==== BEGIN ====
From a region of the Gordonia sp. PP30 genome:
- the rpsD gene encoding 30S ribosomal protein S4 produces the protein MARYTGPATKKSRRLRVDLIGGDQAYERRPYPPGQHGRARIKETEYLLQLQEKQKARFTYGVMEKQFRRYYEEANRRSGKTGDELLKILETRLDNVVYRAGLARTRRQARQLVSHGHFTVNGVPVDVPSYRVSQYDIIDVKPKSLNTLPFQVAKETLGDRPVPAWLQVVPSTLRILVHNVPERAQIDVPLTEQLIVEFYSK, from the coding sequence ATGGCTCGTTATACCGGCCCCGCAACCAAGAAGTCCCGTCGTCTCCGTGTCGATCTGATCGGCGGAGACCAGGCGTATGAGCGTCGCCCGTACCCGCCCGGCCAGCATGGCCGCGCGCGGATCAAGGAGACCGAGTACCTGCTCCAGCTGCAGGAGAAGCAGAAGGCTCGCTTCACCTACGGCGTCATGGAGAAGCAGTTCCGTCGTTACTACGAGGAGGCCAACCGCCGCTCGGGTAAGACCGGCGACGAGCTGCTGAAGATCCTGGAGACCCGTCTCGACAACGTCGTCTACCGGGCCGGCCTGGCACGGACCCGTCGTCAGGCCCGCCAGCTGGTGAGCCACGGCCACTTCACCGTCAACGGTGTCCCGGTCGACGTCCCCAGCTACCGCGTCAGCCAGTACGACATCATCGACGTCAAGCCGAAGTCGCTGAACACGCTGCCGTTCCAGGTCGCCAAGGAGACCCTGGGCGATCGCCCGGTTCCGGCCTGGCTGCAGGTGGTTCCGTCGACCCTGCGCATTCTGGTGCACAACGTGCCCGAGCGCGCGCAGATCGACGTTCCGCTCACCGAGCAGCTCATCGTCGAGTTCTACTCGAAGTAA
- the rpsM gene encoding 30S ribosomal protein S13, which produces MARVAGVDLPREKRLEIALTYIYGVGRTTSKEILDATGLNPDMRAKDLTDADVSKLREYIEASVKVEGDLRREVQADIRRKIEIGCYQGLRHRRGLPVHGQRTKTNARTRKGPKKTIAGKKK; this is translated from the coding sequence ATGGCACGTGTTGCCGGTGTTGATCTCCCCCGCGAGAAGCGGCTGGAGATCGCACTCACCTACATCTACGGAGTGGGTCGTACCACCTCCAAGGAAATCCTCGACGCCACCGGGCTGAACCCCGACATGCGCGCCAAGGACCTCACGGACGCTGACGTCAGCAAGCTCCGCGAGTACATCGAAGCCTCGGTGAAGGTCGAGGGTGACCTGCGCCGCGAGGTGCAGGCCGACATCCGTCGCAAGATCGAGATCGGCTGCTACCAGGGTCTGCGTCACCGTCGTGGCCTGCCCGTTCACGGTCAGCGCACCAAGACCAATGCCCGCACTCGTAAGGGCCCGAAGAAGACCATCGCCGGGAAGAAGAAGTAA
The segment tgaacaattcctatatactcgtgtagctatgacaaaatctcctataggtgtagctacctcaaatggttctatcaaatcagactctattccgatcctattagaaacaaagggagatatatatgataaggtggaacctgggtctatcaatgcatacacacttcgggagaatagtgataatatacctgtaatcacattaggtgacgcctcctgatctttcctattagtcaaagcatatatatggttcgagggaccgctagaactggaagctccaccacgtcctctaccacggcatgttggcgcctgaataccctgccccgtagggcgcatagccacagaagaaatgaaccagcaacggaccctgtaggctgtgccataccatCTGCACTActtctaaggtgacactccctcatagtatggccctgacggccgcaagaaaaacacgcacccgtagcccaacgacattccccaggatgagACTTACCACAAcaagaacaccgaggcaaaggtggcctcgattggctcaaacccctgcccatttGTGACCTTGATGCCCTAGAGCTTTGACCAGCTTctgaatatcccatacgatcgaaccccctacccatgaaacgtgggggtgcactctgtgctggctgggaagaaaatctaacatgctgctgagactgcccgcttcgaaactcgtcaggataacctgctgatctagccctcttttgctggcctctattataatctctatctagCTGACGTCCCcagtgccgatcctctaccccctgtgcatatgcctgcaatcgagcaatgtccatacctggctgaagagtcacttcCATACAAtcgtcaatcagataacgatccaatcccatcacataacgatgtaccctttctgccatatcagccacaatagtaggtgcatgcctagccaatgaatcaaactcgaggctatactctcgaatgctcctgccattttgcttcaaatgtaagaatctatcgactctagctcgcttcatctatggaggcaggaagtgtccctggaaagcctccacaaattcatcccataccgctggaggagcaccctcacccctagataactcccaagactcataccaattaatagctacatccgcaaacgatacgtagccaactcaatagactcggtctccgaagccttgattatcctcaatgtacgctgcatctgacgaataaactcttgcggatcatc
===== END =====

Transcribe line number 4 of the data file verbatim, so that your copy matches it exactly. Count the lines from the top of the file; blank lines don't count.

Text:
The segment tgaacaattcctatatactcgtgtagctatgacaaaatctcctataggtgtagctacctcaaatggttctatcaaatcagactctattccgatcctattagaaacaaagggagatatatatgataaggtggaacctgggtctatcaatgcatacacacttcgggagaatagtgataatatacctgtaatcacattaggtgacgcctcctgatctttcctattagtcaaagcatatatatggttcgagggaccgctagaactggaagctccaccacgtcctctaccacggcatgttggcgcctgaataccctgccccgtagggcgcatagccacagaagaaatgaaccagcaacggaccctgtaggctgtgccataccatCTGCACTActtctaaggtgacactccctcatagtatggccctgacggccgcaagaaaaacacgcacccgtagcccaacgacattccccaggatgagACTTACCACAAcaagaacaccgaggcaaaggtggcctcgattggctcaaacccctgcccatttGTGACCTTGATGCCCTAGAGCTTTGACCAGCTTctgaatatcccatacgatcgaaccccctacccatgaaacgtgggggtgcactctgtgctggctgggaagaaaatctaacatgctgctgagactgcccgcttcgaaactcgtcaggataacctgctgatctagccctcttttgctggcctctattataatctctatctagCTGACGTCCCcagtgccgatcctctaccccctgtgcatatgcctgcaatcgagcaatgtccatacctggctgaagagtcacttcCATACAAtcgtcaatcagataacgatccaatcccatcacataacgatgtaccctttctgccatatcagccacaatagtaggtgcatgcctagccaatgaatcaaactcgaggctatactctcgaatgctcctgccattttgcttcaaatgtaagaatctatcgactctagctcgcttcatctatggaggcaggaagtgtccctggaaagcctccacaaattcatcccataccgctggaggagcaccctcacccctagataactcccaagactcataccaattaatagctacatccgcaaacgatacgtagccaactcaatagactcggtctccgaagccttgattatcctcaatgtacgctgcatctgacgaataaactcttgcggatcatc